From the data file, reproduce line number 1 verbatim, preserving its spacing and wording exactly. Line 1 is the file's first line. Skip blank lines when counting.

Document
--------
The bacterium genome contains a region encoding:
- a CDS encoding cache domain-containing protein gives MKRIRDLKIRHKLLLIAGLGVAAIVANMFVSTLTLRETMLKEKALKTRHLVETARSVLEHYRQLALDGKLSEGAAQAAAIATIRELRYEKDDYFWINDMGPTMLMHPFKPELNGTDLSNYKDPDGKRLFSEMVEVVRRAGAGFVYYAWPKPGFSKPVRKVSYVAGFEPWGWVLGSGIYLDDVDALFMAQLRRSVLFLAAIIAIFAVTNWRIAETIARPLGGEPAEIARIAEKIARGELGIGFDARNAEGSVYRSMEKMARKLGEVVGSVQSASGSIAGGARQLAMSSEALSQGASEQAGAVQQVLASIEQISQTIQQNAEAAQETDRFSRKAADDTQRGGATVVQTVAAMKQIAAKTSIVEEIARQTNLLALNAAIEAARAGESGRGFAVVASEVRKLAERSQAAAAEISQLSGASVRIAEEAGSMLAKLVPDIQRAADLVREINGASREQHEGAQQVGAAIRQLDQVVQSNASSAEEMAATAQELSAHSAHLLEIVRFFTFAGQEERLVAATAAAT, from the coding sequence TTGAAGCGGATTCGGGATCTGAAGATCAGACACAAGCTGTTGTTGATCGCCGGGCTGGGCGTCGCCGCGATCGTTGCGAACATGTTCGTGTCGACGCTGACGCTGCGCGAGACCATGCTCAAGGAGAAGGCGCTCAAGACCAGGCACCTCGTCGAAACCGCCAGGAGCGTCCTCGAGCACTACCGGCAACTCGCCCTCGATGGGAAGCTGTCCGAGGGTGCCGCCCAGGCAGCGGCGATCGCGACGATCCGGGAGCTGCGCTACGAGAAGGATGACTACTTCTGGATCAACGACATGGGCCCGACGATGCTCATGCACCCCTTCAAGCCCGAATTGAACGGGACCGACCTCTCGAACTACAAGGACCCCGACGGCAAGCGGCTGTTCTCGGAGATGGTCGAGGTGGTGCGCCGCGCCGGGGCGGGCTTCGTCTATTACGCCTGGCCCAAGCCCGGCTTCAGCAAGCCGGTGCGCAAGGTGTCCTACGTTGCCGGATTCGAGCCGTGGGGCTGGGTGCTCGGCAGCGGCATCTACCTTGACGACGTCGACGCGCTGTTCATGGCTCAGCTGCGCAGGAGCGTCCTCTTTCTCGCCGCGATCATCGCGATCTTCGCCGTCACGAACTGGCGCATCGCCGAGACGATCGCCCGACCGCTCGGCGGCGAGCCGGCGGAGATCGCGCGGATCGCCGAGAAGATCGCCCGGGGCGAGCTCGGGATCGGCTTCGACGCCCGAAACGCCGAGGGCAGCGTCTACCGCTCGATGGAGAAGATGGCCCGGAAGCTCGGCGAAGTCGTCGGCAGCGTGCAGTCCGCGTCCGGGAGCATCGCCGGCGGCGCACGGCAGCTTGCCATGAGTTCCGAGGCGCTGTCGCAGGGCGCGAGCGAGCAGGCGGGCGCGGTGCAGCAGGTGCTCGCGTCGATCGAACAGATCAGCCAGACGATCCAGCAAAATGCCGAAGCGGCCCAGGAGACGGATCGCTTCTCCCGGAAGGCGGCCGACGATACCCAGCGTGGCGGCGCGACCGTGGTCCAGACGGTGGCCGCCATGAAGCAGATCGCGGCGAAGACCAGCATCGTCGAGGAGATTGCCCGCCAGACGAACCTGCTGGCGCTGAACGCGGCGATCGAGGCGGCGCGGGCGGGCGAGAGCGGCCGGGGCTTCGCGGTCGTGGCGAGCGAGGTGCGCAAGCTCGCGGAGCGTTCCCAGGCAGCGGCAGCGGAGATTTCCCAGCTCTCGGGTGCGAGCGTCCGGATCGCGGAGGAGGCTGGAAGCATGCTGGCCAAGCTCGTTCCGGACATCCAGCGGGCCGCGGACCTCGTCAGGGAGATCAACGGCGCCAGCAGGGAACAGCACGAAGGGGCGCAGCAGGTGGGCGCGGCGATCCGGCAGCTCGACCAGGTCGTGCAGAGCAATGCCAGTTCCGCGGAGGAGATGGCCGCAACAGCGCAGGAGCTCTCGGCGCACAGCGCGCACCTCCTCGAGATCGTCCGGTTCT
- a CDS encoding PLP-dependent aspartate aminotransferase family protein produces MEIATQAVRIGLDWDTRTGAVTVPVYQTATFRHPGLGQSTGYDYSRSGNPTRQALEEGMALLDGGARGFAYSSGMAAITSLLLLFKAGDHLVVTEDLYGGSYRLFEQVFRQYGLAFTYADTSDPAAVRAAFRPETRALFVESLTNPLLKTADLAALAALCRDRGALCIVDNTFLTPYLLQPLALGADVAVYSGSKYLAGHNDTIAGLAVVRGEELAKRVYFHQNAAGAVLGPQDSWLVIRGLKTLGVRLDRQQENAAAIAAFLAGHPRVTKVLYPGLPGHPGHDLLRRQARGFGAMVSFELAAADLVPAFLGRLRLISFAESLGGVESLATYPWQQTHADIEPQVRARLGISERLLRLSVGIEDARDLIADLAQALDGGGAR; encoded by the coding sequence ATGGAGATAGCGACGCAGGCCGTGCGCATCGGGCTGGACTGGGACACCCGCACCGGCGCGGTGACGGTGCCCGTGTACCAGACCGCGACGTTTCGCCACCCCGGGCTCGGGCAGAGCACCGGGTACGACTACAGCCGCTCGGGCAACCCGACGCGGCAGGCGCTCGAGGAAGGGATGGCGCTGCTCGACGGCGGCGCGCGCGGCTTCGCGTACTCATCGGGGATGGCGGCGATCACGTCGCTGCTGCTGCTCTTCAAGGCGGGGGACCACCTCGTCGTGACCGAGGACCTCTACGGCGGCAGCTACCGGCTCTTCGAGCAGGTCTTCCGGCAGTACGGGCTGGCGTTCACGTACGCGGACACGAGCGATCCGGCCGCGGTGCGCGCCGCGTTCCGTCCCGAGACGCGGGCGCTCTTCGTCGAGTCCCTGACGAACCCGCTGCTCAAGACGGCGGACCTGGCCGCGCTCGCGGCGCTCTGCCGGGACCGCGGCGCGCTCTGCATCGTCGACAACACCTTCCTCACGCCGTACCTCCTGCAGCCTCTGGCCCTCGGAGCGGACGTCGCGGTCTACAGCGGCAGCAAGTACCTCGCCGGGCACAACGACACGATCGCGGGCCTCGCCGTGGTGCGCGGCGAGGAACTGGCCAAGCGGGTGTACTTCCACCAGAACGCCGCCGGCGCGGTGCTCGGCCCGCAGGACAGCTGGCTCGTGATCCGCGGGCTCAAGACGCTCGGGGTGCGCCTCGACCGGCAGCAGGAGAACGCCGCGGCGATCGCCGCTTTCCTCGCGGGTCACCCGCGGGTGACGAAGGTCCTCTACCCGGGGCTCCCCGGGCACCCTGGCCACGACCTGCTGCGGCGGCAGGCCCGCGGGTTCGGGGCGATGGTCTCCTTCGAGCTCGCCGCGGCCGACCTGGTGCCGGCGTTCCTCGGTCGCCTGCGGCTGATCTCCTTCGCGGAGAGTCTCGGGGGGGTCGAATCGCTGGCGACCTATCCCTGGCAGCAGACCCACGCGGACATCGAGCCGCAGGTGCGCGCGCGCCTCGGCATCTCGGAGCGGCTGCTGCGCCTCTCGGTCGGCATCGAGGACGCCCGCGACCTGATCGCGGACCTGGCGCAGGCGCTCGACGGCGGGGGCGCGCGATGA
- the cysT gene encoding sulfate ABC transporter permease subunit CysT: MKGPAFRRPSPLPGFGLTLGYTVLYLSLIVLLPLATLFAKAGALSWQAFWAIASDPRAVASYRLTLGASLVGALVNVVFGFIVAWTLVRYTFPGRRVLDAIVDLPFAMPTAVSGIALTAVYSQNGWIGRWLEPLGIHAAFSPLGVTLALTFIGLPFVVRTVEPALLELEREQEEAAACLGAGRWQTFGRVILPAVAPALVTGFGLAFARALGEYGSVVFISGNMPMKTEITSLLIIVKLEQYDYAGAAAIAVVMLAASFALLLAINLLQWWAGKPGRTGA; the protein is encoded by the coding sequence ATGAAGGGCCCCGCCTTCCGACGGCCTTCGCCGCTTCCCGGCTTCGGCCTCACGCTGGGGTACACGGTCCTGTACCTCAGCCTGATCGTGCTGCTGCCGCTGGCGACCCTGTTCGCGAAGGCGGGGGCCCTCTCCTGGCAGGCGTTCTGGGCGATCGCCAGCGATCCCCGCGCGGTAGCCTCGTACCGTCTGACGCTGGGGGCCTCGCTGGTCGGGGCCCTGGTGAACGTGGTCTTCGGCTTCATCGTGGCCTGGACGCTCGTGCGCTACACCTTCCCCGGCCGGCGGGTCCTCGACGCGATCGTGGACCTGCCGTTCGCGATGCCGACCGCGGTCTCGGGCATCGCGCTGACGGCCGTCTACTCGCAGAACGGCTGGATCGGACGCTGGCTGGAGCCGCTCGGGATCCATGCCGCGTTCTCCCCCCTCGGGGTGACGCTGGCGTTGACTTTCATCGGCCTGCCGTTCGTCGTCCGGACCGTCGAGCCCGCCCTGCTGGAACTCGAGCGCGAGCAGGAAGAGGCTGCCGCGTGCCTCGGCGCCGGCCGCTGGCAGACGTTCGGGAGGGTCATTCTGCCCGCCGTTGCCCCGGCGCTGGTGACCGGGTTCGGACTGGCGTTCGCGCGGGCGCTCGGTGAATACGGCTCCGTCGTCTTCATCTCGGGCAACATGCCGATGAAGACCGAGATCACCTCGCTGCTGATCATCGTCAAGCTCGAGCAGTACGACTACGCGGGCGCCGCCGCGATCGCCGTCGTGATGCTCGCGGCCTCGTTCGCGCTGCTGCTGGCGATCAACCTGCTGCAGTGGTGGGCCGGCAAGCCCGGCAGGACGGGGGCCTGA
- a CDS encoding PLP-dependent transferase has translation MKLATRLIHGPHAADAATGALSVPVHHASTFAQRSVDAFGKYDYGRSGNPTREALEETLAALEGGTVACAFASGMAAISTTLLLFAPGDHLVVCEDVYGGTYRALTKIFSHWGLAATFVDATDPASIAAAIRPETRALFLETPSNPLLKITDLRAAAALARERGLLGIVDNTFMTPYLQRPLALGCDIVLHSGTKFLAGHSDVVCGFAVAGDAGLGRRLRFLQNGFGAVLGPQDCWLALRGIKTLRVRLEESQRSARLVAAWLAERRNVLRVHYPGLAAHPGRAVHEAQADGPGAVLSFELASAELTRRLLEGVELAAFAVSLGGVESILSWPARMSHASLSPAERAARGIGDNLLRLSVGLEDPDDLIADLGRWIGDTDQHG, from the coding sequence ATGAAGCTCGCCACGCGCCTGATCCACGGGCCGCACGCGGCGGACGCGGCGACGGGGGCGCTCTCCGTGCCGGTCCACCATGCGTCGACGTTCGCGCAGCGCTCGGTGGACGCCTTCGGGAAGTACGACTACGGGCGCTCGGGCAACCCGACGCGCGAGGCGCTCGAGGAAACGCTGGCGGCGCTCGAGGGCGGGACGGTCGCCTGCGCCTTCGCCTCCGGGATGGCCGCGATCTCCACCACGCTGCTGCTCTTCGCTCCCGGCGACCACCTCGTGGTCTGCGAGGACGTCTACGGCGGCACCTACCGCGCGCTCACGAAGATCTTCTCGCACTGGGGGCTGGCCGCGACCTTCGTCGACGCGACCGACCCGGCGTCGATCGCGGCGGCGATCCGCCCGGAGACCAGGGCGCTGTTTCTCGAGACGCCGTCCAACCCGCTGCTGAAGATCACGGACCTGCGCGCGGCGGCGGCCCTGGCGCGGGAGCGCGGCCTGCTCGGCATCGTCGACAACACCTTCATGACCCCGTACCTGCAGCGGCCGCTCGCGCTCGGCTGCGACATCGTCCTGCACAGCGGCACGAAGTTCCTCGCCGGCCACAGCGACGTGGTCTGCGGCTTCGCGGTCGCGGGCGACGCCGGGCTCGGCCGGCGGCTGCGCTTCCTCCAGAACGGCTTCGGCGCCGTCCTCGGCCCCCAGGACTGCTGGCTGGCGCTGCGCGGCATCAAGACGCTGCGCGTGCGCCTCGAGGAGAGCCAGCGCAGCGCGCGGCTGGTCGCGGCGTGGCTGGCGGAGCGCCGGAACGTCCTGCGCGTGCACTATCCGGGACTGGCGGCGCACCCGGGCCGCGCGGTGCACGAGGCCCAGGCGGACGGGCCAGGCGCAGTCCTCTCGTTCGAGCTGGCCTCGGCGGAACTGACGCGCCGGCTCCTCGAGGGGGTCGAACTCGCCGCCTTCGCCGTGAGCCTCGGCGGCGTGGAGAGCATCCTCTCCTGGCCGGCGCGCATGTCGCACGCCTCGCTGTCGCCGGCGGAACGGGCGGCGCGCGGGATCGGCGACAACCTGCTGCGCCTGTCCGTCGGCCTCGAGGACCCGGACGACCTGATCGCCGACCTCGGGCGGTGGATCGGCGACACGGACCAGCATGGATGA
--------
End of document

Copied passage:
The bacterium genome contains a region encoding: